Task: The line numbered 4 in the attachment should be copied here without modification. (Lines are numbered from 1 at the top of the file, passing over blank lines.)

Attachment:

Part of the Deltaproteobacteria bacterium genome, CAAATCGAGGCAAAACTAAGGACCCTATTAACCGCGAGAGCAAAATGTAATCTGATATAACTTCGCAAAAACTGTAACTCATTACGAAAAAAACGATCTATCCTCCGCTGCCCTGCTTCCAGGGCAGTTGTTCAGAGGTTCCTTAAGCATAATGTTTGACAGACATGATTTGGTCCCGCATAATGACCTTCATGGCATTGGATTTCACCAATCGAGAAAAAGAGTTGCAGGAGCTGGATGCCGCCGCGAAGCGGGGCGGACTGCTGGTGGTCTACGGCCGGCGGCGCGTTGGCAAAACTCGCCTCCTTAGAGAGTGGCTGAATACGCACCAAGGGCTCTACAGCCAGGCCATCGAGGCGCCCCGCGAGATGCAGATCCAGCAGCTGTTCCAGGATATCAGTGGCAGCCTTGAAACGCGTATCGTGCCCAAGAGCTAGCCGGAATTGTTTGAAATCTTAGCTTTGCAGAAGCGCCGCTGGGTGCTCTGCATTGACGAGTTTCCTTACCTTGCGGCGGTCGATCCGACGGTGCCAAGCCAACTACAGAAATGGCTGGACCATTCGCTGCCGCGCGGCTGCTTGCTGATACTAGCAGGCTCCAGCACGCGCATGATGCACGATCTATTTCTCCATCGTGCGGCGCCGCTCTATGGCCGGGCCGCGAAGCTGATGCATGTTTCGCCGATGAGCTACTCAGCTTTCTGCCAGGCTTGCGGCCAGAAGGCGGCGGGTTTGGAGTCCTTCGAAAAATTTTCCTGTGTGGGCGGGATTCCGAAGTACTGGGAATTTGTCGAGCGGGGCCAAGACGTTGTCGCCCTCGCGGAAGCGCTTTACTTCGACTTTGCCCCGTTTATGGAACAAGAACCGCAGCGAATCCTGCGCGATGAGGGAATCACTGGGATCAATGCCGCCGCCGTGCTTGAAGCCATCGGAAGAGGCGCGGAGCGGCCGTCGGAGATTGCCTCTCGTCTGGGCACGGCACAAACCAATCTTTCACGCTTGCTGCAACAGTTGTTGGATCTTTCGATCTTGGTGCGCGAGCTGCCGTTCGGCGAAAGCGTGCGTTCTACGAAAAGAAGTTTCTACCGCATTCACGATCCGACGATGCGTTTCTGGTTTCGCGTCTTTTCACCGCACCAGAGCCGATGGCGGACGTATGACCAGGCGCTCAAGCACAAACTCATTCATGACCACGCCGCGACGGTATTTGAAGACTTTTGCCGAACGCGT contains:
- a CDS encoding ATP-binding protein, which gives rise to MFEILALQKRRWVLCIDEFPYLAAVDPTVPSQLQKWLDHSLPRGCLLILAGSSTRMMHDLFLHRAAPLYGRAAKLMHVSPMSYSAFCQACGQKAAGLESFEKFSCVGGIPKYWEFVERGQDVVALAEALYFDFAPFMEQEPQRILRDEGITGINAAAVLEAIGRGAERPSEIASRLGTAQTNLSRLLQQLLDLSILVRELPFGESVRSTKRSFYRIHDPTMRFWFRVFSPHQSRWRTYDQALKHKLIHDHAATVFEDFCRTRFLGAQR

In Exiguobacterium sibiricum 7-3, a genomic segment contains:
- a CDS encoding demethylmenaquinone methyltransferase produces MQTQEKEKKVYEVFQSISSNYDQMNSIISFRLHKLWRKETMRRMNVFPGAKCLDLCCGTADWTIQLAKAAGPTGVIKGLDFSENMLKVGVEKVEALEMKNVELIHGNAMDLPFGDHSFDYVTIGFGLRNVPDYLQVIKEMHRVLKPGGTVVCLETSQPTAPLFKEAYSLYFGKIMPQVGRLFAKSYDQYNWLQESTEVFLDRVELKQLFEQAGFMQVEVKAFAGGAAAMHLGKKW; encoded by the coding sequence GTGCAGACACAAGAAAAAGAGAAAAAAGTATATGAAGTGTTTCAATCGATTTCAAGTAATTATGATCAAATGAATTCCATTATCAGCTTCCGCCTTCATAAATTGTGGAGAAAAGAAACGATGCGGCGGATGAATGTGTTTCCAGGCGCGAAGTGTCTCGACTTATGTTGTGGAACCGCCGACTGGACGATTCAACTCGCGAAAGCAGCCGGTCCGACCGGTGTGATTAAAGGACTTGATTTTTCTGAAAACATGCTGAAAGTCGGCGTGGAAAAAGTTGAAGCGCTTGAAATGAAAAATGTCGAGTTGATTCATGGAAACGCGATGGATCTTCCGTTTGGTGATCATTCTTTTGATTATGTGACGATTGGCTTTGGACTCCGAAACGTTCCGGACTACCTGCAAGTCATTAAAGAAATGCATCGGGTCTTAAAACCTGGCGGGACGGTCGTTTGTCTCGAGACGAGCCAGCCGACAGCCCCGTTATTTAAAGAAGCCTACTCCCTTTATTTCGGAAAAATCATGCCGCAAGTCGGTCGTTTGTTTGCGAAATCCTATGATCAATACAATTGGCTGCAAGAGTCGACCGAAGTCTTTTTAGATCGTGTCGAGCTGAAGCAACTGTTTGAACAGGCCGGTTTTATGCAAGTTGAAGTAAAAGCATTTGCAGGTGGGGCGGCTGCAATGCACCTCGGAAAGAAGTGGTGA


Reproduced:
- a CDS encoding demethylmenaquinone methyltransferase produces MQTQEKEKKVYEVFQSISSNYDQMNSIISFRLHKLWRKETMRRMNVFPGAKCLDLCCGTADWTIQLAKAAGPTGVIKGLDFSENMLKVGVEKVEALEMKNVELIHGNAMDLPFGDHSFDYVTIGFGLRNVPDYLQVIKEMHRVLKPGGTVVCLETSQPTAPLFKEAYSLYFGKIMPQVGRLFAKSYDQYNWLQESTEVFLDRVELKQLFEQAGFMQVEVKAFAGGAAAMHLGKKW; encoded by the coding sequence GTGCAGACACAAGAAAAAGAGAAAAAAGTATATGAAGTGTTTCAATCGATTTCAAGTAATTATGATCAAATGAATTCCATTATCAGCTTCCGCCTTCATAAATTGTGGAGAAAAGAAACGATGCGGCGGATGAATGTGTTTCCAGGCGCGAAGTGTCTCGACTTATGTTGTGGAACCGCCGACTGGACGATTCAACTCGCGAAAGCAGCCGGTCCGACCGGTGTGATTAAAGGACTTGATTTTTCTGAAAACATGCTGAAAGTCGGCGTGGAAAAAGTTGAAGCGCTTGAAATGAAAAATGTCGAGTTGATTCATGGAAACGCGATGGATCTTCCGTTTGGTGATCATTCTTTTGATTATGTGACGATTGGCTTTGGACTCCGAAACGTTCCGGACTACCTGCAAGTCATTAAAGAAATGCATCGGGTCTTAAAACCTGGCGGGACGGTCGTTTGTCTCGAGACGAGCCAGCCGACAGCCCCGTTATTTAAAGAAGCCTACTCCCTTTATTTCGGAAAAATCATGCCGCAAGTCGGTCGTTTGTTTGCGAAATCCTATGATCAATACAATTGGCTGCAAGAGTCGACCGAAGTCTTTTTAGATCGTGTCGAGCTGAAGCAACTGTTTGAACAGGCCGGTTTTATGCAAGTTGAAGTAAAAGCATTTGCAGGTGGGGCGGCTGCAATGCACCTCGGAAAGAAGTGGTGA